Community (2009–2015)
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Accounting for Lawyers 

Jeff blows off the study group and their break-dancing competition to hang out with his old co-workers at the law firm, but Annie tries to prove that one of them is the person who turned him in and got him fired.



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Jeff blows off the study group and their break-dancing competition to hang out with his old co-workers at the law firm, but Annie tries to prove that one of them is the person who turned him in and got him fired.

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Release Date:

30 September 2010 (USA)  »

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Aspect Ratio:

16:9 HD
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Did You Know?


Guest star Rob Corddry is the fraternity brother of Joel McHale; they both are brothers of Theta Chi, although Joel was only a member for three months at University of Washington. Corddry is an alumnus of Theta Chapter at UMass. See more »


When Jeff is discussing the lawyer in his childhood custody case, he says that the lawyer's car was a Mercedes SLK. The SLK wasn't sold until 1996, by which point Jeff would have been in his twenties. See more »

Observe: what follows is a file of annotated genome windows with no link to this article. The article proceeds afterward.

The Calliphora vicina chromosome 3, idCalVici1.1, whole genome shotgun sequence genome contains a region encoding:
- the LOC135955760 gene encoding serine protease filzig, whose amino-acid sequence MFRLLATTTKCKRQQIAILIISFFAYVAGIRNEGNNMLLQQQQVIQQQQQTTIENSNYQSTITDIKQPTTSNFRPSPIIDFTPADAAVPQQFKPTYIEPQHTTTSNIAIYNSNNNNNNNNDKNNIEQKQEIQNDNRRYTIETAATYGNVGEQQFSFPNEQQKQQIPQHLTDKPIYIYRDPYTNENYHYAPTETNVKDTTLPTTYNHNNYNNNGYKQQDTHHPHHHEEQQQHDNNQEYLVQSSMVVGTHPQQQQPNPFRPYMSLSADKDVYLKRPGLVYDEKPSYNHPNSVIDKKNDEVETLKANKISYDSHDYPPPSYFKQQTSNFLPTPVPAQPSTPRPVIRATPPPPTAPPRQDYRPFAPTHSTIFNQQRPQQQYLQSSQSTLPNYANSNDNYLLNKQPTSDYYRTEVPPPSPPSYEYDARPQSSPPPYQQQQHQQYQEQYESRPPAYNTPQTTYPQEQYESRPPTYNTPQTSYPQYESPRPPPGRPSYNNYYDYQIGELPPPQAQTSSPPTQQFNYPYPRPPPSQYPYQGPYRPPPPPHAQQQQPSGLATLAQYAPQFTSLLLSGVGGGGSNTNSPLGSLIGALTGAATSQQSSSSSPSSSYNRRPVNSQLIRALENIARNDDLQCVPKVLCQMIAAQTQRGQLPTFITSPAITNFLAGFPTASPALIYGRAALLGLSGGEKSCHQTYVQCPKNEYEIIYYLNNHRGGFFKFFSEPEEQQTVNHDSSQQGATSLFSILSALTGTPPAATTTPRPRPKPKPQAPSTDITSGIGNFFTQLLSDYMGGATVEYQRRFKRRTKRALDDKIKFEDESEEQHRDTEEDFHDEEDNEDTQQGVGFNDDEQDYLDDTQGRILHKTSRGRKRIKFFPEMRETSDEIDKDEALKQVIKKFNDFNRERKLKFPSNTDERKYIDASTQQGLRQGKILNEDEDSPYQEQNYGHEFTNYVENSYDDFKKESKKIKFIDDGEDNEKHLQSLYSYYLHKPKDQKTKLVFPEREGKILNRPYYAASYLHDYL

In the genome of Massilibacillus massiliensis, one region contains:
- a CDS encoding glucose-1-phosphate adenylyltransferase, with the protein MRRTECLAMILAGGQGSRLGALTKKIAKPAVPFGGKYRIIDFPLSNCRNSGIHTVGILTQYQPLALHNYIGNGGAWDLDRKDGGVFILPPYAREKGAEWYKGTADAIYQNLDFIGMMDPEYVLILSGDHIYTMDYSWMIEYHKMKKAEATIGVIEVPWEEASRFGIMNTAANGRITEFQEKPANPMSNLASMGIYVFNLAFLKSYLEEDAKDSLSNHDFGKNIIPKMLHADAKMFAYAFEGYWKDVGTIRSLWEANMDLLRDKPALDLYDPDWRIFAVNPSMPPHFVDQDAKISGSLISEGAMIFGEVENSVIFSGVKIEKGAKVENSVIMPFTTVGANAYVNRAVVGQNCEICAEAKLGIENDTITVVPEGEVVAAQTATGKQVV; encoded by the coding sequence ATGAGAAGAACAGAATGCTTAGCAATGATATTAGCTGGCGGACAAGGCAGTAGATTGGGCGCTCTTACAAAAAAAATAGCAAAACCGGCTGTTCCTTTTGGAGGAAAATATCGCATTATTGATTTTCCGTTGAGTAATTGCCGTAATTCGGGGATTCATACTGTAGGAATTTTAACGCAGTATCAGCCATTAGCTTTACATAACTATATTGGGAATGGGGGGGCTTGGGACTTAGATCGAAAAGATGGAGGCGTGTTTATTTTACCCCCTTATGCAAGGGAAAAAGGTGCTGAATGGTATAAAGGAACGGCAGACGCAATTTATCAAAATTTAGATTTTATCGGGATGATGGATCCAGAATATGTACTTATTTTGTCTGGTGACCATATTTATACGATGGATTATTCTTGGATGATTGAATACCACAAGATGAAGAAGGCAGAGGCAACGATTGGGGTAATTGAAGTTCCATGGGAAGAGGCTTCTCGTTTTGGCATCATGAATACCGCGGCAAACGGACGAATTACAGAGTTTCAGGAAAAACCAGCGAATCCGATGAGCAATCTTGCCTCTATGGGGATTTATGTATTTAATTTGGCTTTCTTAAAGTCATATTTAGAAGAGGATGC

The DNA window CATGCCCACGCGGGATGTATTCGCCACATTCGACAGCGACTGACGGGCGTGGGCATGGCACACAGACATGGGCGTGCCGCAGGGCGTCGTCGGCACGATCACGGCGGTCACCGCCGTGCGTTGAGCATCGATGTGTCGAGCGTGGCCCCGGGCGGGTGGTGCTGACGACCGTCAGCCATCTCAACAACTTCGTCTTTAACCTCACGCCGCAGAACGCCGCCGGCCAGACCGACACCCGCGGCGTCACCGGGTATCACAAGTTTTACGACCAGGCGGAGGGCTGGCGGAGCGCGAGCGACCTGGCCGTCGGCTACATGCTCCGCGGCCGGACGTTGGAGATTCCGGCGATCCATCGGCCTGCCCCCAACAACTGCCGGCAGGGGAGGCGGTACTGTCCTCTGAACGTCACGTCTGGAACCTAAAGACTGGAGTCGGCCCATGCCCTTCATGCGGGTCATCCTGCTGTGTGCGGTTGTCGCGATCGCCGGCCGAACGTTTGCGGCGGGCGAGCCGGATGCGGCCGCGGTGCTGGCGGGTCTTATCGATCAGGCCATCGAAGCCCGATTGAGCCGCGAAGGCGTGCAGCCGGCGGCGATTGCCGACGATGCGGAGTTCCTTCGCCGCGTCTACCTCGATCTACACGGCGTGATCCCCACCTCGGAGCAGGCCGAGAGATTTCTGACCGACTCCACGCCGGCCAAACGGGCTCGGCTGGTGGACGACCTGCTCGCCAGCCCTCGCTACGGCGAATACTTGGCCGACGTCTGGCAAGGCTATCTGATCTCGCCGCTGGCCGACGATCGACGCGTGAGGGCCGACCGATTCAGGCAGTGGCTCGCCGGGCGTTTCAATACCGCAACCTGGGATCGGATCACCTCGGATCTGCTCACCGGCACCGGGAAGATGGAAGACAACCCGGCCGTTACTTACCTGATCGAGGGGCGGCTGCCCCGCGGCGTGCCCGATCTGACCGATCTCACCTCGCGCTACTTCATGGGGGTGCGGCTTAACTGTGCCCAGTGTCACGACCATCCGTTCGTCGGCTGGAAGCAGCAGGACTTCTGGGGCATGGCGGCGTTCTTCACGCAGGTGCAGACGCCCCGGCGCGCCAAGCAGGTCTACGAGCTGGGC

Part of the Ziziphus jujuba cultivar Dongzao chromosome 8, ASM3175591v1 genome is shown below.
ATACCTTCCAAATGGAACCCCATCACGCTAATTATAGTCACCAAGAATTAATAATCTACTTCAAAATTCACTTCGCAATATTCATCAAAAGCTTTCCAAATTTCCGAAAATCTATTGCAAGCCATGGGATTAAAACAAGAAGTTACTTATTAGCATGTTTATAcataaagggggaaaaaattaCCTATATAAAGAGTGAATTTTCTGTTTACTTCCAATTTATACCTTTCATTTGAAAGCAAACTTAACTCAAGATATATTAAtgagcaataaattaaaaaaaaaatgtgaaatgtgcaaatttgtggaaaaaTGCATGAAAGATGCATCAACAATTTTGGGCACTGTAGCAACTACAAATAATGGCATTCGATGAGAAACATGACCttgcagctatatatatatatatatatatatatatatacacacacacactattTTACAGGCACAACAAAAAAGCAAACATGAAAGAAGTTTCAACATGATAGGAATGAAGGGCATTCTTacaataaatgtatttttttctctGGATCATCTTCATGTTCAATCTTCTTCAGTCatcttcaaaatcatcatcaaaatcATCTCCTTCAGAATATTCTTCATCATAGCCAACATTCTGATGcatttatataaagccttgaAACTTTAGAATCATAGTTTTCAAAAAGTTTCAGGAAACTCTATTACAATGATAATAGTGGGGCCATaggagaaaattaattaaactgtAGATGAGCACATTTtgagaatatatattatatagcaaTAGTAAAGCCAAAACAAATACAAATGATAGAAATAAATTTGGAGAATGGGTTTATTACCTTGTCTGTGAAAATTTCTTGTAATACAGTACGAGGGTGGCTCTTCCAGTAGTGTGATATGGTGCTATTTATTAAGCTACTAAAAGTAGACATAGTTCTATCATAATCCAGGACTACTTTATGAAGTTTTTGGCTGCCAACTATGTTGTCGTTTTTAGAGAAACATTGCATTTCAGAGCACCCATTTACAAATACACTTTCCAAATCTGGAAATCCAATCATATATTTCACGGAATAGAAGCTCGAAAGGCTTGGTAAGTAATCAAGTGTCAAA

Shirley Bennett: Jeffrey, did you punch Alan in his rotten face and storm out?
Jeff Winger: Hell, no. That guy is useful to me. Thanks to you, I've got leverage over a spineless jag that just made partner. That is the place I want to work. But I prefer to hang out with cool people. People so cool, they care.
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References Bad Influence (1990) See more »


Written by Lamar Van Sciver
Performed by Jacques Slade
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User Reviews

In honor of "Community"- a review of every episode. (S2;E02- "Accounting for Lawyers")
23 April 2017 | by (United States) – See all my reviews

(This is the twenty-seventh installment in an ongoing series. I am in the process of writing brief reviews of each and every episode of creator Dan Harmon's beloved cult-comedy series "Community." This project was originally conceived as a response to NBC's cancellation of the series before its renewal on Yahoo's streaming service. As this is a hobby, updates will come incrementally and it may take some time for me to complete this.)

I have something of a confession to make. Despite Dan Harmon's "Community" having easily earned a spot as one of my favorite television franchises of all time... And despite the fact that in many ways, I view it in the same high regard as other classics old and new... I didn't watch Season One when it first aired. I just didn't.